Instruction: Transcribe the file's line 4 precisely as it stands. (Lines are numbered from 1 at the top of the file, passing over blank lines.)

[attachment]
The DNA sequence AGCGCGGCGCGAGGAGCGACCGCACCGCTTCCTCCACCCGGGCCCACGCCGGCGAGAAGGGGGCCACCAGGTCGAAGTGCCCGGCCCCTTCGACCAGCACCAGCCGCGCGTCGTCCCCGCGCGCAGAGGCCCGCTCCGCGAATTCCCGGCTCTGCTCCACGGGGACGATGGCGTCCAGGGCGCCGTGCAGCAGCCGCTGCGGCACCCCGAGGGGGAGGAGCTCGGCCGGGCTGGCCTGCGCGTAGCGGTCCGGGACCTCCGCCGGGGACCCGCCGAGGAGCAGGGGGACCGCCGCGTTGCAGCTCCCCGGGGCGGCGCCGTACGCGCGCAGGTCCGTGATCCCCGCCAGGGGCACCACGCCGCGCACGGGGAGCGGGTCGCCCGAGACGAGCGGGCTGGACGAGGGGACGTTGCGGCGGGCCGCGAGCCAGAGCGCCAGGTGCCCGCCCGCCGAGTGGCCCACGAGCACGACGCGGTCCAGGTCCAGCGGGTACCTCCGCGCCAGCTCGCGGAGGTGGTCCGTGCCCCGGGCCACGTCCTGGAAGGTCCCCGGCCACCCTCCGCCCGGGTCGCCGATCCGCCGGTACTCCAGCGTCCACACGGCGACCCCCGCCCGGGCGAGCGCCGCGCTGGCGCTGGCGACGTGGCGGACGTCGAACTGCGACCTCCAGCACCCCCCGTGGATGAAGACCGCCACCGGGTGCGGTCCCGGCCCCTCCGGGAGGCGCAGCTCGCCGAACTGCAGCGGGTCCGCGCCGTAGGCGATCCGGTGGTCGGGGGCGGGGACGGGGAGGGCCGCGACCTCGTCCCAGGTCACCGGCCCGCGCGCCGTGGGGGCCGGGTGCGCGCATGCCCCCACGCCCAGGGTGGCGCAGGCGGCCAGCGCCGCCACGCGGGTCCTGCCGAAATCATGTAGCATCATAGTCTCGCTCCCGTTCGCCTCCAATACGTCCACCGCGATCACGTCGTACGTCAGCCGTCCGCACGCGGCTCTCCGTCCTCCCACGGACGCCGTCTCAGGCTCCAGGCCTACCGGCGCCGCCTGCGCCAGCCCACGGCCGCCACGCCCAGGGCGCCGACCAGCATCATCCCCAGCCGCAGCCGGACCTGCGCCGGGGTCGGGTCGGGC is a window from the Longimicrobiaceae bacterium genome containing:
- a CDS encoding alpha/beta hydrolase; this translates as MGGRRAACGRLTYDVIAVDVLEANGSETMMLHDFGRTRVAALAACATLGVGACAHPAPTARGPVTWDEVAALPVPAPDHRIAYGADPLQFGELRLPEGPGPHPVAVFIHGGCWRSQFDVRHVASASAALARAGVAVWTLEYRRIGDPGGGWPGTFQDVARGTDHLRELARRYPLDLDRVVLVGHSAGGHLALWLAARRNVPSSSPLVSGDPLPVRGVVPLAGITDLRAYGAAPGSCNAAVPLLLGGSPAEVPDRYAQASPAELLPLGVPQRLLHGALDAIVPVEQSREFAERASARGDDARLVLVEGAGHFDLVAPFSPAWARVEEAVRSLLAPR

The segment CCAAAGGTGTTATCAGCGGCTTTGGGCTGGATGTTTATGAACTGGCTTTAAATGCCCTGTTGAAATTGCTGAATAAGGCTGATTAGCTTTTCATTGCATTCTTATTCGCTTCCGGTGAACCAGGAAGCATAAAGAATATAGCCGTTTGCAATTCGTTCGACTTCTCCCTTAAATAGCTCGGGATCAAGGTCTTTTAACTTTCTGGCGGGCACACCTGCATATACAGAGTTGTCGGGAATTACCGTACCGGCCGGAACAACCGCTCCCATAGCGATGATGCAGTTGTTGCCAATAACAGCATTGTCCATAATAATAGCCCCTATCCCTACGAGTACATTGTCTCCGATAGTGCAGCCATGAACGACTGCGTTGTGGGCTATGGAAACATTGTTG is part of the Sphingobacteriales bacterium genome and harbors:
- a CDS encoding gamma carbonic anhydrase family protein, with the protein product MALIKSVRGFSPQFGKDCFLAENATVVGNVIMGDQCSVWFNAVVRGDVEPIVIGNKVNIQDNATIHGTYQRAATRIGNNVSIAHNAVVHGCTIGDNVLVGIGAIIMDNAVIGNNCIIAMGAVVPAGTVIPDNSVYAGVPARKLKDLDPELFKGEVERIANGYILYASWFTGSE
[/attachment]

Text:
- a CDS encoding gamma carbonic anhydrase family protein, with the protein product MALIKSVRGFSPQFGKDCFLAENATVVGNVIMGDQCSVWFNAVVRGDVEPIVIGNKVNIQDNATIHGTYQRAATRIGNNVSIAHNAVVHGCTIGDNVLVGIGAIIMDNAVIGNNCIIAMGAVVPAGTVIPDNSVYAGVPARKLKDLDPELFKGEVERIANGYILYASWFTGSE